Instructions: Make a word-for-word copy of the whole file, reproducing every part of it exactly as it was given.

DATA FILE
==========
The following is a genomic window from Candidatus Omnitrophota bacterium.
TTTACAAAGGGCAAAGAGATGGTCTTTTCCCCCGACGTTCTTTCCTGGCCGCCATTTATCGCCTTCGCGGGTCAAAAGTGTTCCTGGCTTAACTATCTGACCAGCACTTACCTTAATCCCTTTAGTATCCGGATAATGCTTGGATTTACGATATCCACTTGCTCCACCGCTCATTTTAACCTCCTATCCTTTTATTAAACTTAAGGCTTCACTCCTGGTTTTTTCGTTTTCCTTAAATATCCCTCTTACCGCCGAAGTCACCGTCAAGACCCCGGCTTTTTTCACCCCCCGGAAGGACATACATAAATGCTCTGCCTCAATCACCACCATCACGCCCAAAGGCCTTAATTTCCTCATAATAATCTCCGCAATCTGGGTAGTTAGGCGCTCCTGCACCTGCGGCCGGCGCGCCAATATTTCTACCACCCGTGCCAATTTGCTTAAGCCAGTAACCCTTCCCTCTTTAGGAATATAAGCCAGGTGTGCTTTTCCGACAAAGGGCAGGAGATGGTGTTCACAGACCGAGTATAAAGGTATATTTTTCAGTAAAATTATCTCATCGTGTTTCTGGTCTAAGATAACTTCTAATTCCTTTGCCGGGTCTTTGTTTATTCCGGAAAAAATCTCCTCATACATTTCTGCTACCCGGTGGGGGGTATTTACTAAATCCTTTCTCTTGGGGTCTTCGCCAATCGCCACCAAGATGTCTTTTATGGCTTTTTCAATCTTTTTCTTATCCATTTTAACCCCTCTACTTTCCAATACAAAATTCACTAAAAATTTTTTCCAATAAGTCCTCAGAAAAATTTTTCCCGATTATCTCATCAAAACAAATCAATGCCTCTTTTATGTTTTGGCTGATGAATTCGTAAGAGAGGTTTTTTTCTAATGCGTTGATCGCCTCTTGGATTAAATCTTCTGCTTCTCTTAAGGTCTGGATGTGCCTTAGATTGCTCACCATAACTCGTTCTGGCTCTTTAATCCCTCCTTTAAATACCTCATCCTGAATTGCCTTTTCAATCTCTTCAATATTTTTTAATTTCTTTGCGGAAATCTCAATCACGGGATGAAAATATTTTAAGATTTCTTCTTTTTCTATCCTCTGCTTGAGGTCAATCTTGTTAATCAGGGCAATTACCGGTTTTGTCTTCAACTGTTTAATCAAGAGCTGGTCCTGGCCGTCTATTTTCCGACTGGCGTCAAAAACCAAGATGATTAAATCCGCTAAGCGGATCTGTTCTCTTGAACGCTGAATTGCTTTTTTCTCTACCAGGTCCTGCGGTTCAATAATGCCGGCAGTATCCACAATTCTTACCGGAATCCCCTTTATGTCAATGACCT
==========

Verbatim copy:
The following is a genomic window from Candidatus Omnitrophota bacterium.
TTTACAAAGGGCAAAGAGATGGTCTTTTCCCCCGACGTTCTTTCCTGGCCGCCATTTATCGCCTTCGCGGGTCAAAAGTGTTCCTGGCTTAACTATCTGACCAGCACTTACCTTAATCCCTTTAGTATCCGGATAATGCTTGGATTTACGATATCCACTTGCTCCACCGCTCATTTTAACCTCCTATCCTTTTATTAAACTTAAGGCTTCACTCCTGGTTTTTTCGTTTTCCTTAAATATCCCTCTTACCGCCGAAGTCACCGTCAAGACCCCGGCTTTTTTCACCCCCCGGAAGGACATACATAAATGCTCTGCCTCAATCACCACCATCACGCCCAAAGGCCTTAATTTCCTCATAATAATCTCCGCAATCTGGGTAGTTAGGCGCTCCTGCACCTGCGGCCGGCGCGCCAATATTTCTACCACCCGTGCCAATTTGCTTAAGCCAGTAACCCTTCCCTCTTTAGGAATATAAGCCAGGTGTGCTTTTCCGACAAAGGGCAGGAGATGGTGTTCACAGACCGAGTATAAAGGTATATTTTTCAGTAAAATTATCTCATCGTGTTTCTGGTCTAAGATAACTTCTAATTCCTTTGCCGGGTCTTTGTTTATTCCGGAAAAAATCTCCTCATACATTTCTGCTACCCGGTGGGGGGTATTTACTAAATCCTTTCTCTTGGGGTCTTCGCCAATCGCCACCAAGATGTCTTTTATGGCTTTTTCAATCTTTTTCTTATCCATTTTAACCCCTCTACTTTCCAATACAAAATTCACTAAAAATTTTTTCCAATAAGTCCTCAGAAAAATTTTTCCCGATTATCTCATCAAAACAAATCAATGCCTCTTTTATGTTTTGGCTGATGAATTCGTAAGAGAGGTTTTTTTCTAATGCGTTGATCGCCTCTTGGATTAAATCTTCTGCTTCTCTTAAGGTCTGGATGTGCCTTAGATTGCTCACCATAACTCGTTCTGGCTCTTTAATCCCTCCTTTAAATACCTCATCCTGAATTGCCTTTTCAATCTCTTCAATATTTTTTAATTTCTTTGCGGAAATCTCAATCACGGGATGAAAATATTTTAAGATTTCTTCTTTTTCTATCCTCTGCTTGAGGTCAATCTTGTTAATCAGGGCAATTACCGGTTTTGTCTTCAACTGTTTAATCAAGAGCTGGTCCTGGCCGTCTATTTTCCGACTGGCGTCAAAAACCAAGATGATTAAATCCGCTAAGCGGATCTGTTCTCTTGAACGCTGAATTGCTTTTTTCTCTACCAGGTCCTGCGGTTCAATAATGCCGGCAGTATCCACAATTCTTACCGGAATCCCCTTTATGTCAATGACCT